Push and Poll: 5 Tips to Understanding Political Polls

Push and Poll: 5 Tips to Understanding Political Polls

by Richard Gueren, Political Editor

Five tips that will help you better understand political polling during an election year:

  1. Who conducted the poll?  Put a lot of faith into polls conducted by these firms:  Gallup, Ipsos, Public Policy Polling, CNN, Washington Post, and ABC News.  These organizations are usually not sponsored by political parties or candidates, which makes them more reliable.
  2. Disclosure of polling methodology:  If a polling firm hasn’t disclosed how it received its results, then it should not be trusted.  A polling firm must be able to explain how they received their numbers.  For example, by explaining the methodology of the poll, you can figure out whether the respondents were reached by cell phone numbers or land line telephones.  One can also discern how people were questioned, their party affiliation, and the dates contacted — these seemingly innocuous details are imperative in interpreting data.  Senior citizens rarely use cell phones and thus usually cannot be contacted through surveys over cell phones.  On the other hand, young people can be contacted easier though cell phones than land line telephones.  By taking those groups of the electorate separately, you could skew polls in your favor. Example of this methodology from a recent NBC/WSJ poll conducted on 9/18/12:    The full NBC/WSJ poll — which was taken of 900 registered voters (270 by cell phone) from Sept. 12-16 and which has an overall margin of error of plus-minus 3.3 percentage point.
  3. Is the wording of questions fair?  Reputable polling organizations disclose the exact question they ask a respondent.  Incorrect disclosure of the wording of questions can introduce bias and cause errors in polls.
  4. Identifying the difference between likely-voters and registered voters.  During the course of a survey, respondents are asked questions such as their interest in the election, whether they are registered to vote, or whether they plan to vote.  Based upon the answers to those questions, pollsters determine who likely voters are.  For example, if they answer “yes” to whether they plan to vote, and if they answer “yes” to high interest in the election, they are known as likely voters.  Just before the election, pollsters usually report results based upon a narrow set of voters who are called registered voters that appear to be the most likely to vote and who are already registered.  Also, registered voters usually express high interest regarding whether they plan to vote.  Likely voters are a wider poll of voters, and they are not as reliable as registered voters (who form a much smaller pool).  Political pundits on T.V. usually put more emphasis on registered voters because they answered “yes” to most of the questions outlined above.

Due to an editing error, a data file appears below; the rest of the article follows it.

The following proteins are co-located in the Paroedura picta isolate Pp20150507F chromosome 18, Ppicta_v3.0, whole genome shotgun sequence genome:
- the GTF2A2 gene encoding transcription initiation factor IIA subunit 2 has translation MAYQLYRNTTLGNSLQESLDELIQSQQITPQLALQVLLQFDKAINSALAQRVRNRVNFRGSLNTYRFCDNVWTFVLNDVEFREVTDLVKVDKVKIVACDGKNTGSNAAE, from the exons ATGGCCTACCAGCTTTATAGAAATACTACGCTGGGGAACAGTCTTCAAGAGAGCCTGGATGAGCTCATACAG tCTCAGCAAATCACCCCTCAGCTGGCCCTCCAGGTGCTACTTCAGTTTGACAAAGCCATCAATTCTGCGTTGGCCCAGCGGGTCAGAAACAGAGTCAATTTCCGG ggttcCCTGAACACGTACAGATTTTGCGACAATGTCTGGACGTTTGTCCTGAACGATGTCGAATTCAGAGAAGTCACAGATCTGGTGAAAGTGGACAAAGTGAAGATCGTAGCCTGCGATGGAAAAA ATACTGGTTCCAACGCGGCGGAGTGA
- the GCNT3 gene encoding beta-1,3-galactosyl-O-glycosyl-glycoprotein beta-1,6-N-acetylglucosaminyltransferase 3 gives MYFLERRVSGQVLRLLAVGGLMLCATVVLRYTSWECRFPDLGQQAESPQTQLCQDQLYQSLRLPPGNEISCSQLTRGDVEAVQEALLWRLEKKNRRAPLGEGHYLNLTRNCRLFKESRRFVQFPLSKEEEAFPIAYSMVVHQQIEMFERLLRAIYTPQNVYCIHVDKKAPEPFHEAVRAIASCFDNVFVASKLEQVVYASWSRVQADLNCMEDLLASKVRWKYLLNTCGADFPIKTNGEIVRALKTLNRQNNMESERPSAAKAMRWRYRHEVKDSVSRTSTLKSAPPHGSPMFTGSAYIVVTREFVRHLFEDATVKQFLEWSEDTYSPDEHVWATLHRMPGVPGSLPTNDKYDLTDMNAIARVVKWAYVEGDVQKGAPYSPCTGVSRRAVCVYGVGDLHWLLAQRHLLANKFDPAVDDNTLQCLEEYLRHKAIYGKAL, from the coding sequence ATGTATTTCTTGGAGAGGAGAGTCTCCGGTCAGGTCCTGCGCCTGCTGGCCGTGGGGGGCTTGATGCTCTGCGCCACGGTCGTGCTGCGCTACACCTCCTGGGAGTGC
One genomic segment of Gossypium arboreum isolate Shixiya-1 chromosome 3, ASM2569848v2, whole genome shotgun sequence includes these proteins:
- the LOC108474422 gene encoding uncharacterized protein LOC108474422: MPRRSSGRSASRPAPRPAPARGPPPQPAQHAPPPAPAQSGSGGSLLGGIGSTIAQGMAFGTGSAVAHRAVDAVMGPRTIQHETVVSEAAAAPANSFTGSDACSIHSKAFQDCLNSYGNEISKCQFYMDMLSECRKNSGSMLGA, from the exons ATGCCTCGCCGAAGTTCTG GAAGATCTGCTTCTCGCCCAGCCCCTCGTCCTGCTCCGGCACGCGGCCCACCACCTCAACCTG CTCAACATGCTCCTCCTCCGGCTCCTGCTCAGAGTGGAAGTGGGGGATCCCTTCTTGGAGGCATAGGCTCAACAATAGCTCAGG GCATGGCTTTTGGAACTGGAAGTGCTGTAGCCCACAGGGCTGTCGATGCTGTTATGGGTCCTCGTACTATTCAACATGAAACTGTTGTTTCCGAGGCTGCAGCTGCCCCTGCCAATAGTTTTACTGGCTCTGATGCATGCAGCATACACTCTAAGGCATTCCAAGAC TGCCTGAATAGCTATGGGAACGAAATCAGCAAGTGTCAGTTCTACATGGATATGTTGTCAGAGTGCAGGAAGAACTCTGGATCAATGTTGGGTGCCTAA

5. How do you identify the mix of Democrats, Republicans, and Independents when asking questions?  Pollsters never choose the same sample of Democrats, Republicans, and Independents.  Instead, they take random selections of people, and gauge who is most likely to vote.  Also, pollsters who assume that party identification doesn’t shift over time can be wrong because there have been enormous partisan fluctuations since 2006.  Therefore, always understand that most polls usually oversample some parties.